The Industrial Court has set aside a Magistrates ruling in a matter involving Mount Isa Mines in a case resting on a narrow interpretation about who can raise a complaint.
In September 2017, the Executive Director of the Department of Natural Resources and Mines, Mark Stone, filed complaints against Mount Isa Mines and two individuals alleging breaches of the Mining and Quarrying Safety and Health Act 1999 following a delegation from the Director-General of the Department of Natural Resources and Mines to the complainant.
While the nature of the complaint was not specified in court, they were issued by "a person delegated the powers of the Chief Executive under section 257(1) of the Mining and Quarrying Safety and Health Act 1999".
Each appellant filed an application in the Industrial Magistrates Court seeking an order that the complaint be struck out because Mr Stone did not have the authority to commence proceedings for offences against the Mining and Quarrying Safety and Health Act.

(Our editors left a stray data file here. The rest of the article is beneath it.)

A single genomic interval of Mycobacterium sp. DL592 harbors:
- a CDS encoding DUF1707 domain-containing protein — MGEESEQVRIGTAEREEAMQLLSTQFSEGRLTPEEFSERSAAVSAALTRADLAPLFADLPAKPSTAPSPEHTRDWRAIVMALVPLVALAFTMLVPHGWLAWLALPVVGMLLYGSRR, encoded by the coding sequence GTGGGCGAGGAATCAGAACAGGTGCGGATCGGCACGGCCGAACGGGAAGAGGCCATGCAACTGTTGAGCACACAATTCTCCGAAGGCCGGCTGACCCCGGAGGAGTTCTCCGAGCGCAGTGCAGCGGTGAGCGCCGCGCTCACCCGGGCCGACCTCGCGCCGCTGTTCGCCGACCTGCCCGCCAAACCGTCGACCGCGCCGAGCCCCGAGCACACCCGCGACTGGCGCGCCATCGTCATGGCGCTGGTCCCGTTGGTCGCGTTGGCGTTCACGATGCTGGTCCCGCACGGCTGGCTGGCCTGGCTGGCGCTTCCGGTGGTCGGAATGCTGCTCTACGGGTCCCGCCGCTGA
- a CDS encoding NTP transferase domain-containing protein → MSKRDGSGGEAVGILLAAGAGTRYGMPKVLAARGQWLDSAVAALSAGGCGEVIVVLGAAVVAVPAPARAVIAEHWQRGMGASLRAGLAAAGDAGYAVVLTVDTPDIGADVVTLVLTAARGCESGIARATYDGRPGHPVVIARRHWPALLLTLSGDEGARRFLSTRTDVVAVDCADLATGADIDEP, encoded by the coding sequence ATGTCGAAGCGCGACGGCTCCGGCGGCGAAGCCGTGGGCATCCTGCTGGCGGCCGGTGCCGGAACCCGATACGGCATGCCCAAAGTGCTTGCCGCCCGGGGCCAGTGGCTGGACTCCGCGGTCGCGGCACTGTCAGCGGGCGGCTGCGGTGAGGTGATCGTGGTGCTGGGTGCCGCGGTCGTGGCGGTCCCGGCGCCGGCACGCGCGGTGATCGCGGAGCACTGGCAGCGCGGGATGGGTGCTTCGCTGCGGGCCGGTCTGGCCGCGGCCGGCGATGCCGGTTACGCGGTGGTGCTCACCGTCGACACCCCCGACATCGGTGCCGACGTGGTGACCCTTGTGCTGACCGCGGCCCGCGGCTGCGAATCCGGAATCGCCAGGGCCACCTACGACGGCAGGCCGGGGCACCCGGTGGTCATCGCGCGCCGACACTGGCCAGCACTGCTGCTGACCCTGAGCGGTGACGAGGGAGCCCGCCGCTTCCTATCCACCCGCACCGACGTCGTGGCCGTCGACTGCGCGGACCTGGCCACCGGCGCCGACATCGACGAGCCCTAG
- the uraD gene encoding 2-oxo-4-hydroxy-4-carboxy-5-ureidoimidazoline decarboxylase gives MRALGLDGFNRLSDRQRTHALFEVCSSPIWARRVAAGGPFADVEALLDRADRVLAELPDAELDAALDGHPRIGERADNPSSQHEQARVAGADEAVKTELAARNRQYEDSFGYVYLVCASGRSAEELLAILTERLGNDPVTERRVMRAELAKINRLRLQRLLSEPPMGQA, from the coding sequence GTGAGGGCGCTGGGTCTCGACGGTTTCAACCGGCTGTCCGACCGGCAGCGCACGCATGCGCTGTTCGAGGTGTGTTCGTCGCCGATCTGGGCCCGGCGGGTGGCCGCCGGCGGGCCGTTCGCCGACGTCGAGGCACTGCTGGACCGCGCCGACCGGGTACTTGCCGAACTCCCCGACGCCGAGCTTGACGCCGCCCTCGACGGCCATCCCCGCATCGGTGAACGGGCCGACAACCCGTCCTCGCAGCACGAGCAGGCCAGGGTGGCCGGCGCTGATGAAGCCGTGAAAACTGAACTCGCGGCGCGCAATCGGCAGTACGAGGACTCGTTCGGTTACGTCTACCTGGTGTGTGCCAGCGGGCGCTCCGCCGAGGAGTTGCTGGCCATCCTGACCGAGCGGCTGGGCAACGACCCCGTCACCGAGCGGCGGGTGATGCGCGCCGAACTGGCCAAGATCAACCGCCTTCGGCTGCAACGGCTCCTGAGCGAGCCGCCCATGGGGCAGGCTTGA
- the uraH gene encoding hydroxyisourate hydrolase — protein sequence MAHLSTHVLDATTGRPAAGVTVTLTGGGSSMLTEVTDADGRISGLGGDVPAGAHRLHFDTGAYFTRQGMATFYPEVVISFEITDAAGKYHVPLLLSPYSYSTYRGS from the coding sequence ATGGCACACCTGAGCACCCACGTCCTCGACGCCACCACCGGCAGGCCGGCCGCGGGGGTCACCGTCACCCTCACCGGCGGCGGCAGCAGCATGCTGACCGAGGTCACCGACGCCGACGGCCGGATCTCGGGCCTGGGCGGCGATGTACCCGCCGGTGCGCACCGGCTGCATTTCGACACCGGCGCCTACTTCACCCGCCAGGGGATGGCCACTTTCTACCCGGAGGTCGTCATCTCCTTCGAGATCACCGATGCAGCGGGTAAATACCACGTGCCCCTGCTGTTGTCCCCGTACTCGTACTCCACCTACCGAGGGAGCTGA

At the time Industrial Magistrate Merrin dismissed each application finding that the complaints had been validly instituted though the appellants appealed the decision.
Their grounds were that only a Commissioner or Chief Executive, or someone authorised by the CEO could take proceedings under the Act.
The appellants argued the power to commence proceedings for an offence does not arise under the Act but from the common law which states that any member of the public may make a complaint for an offence of a public nature.
The court found that any delegation has to be made to an "appropriately qualified public service employee". which strongly suggested the purpose of the delegation was for the administration of the Department, that is, it is for internal purposes.
The court found the power to delegate under s257 prescribes the mode in which it shall be exercised and the conditions and restrictions that must be observed.
"Thus, it excludes the operation of the general expression in s 257 which might otherwise have been relied upon for the same power," the Court concluded.
It struck aside the complaints made by the complainant on 22 September 2017 for want of jurisdiction.